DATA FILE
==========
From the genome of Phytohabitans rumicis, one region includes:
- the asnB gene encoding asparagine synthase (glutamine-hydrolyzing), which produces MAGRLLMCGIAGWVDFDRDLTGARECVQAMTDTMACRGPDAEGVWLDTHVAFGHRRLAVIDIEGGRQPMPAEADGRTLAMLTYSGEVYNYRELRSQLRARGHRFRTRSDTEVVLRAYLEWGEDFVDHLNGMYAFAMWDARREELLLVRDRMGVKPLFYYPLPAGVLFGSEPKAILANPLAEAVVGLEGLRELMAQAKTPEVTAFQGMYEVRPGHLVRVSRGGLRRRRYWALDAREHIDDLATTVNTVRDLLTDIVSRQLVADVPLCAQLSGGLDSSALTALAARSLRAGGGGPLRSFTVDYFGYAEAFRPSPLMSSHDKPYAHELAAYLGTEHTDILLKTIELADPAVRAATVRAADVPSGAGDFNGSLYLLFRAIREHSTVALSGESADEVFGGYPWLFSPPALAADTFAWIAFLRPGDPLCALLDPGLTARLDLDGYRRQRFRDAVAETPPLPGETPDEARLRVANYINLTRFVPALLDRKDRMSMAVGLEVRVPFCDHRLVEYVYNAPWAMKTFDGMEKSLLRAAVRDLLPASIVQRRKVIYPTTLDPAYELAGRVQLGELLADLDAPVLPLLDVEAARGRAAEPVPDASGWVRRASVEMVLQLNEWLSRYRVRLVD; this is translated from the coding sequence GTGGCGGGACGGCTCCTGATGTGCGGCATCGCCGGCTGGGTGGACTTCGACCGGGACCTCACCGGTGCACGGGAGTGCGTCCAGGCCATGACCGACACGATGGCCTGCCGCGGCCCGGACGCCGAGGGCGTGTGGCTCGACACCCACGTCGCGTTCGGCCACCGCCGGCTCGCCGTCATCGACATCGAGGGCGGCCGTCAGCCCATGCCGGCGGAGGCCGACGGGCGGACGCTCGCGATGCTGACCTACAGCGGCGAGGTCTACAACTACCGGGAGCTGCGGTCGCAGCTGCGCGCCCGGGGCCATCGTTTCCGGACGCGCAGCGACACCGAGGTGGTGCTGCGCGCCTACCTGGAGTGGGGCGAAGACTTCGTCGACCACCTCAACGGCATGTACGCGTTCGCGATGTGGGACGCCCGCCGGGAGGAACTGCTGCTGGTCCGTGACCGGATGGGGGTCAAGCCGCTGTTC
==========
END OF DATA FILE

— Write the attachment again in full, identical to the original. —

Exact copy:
From the genome of Phytohabitans rumicis, one region includes:
- the asnB gene encoding asparagine synthase (glutamine-hydrolyzing), which produces MAGRLLMCGIAGWVDFDRDLTGARECVQAMTDTMACRGPDAEGVWLDTHVAFGHRRLAVIDIEGGRQPMPAEADGRTLAMLTYSGEVYNYRELRSQLRARGHRFRTRSDTEVVLRAYLEWGEDFVDHLNGMYAFAMWDARREELLLVRDRMGVKPLFYYPLPAGVLFGSEPKAILANPLAEAVVGLEGLRELMAQAKTPEVTAFQGMYEVRPGHLVRVSRGGLRRRRYWALDAREHIDDLATTVNTVRDLLTDIVSRQLVADVPLCAQLSGGLDSSALTALAARSLRAGGGGPLRSFTVDYFGYAEAFRPSPLMSSHDKPYAHELAAYLGTEHTDILLKTIELADPAVRAATVRAADVPSGAGDFNGSLYLLFRAIREHSTVALSGESADEVFGGYPWLFSPPALAADTFAWIAFLRPGDPLCALLDPGLTARLDLDGYRRQRFRDAVAETPPLPGETPDEARLRVANYINLTRFVPALLDRKDRMSMAVGLEVRVPFCDHRLVEYVYNAPWAMKTFDGMEKSLLRAAVRDLLPASIVQRRKVIYPTTLDPAYELAGRVQLGELLADLDAPVLPLLDVEAARGRAAEPVPDASGWVRRASVEMVLQLNEWLSRYRVRLVD; this is translated from the coding sequence GTGGCGGGACGGCTCCTGATGTGCGGCATCGCCGGCTGGGTGGACTTCGACCGGGACCTCACCGGTGCACGGGAGTGCGTCCAGGCCATGACCGACACGATGGCCTGCCGCGGCCCGGACGCCGAGGGCGTGTGGCTCGACACCCACGTCGCGTTCGGCCACCGCCGGCTCGCCGTCATCGACATCGAGGGCGGCCGTCAGCCCATGCCGGCGGAGGCCGACGGGCGGACGCTCGCGATGCTGACCTACAGCGGCGAGGTCTACAACTACCGGGAGCTGCGGTCGCAGCTGCGCGCCCGGGGCCATCGTTTCCGGACGCGCAGCGACACCGAGGTGGTGCTGCGCGCCTACCTGGAGTGGGGCGAAGACTTCGTCGACCACCTCAACGGCATGTACGCGTTCGCGATGTGGGACGCCCGCCGGGAGGAACTGCTGCTGGTCCGTGACCGGATGGGGGTCAAGCCGCTGTTC